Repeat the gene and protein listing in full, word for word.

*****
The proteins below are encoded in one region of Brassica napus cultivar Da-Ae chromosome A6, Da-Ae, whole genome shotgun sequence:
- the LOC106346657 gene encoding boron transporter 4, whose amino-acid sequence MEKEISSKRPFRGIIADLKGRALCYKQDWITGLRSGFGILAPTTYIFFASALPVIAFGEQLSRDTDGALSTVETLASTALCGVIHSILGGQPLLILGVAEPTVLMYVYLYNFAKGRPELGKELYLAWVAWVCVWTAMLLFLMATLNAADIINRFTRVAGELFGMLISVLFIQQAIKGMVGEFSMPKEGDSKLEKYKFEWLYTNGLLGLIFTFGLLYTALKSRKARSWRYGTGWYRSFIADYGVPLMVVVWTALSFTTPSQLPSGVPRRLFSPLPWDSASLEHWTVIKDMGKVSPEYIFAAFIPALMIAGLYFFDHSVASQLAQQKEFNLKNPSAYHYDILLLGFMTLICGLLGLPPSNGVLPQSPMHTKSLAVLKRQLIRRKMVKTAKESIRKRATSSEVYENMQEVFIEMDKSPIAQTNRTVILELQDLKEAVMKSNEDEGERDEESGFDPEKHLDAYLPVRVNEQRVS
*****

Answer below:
The proteins below are encoded in one region of Brassica napus cultivar Da-Ae chromosome A6, Da-Ae, whole genome shotgun sequence:
- the LOC106346657 gene encoding boron transporter 4, whose amino-acid sequence MEKEISSKRPFRGIIADLKGRALCYKQDWITGLRSGFGILAPTTYIFFASALPVIAFGEQLSRDTDGALSTVETLASTALCGVIHSILGGQPLLILGVAEPTVLMYVYLYNFAKGRPELGKELYLAWVAWVCVWTAMLLFLMATLNAADIINRFTRVAGELFGMLISVLFIQQAIKGMVGEFSMPKEGDSKLEKYKFEWLYTNGLLGLIFTFGLLYTALKSRKARSWRYGTGWYRSFIADYGVPLMVVVWTALSFTTPSQLPSGVPRRLFSPLPWDSASLEHWTVIKDMGKVSPEYIFAAFIPALMIAGLYFFDHSVASQLAQQKEFNLKNPSAYHYDILLLGFMTLICGLLGLPPSNGVLPQSPMHTKSLAVLKRQLIRRKMVKTAKESIRKRATSSEVYENMQEVFIEMDKSPIAQTNRTVILELQDLKEAVMKSNEDEGERDEESGFDPEKHLDAYLPVRVNEQRVS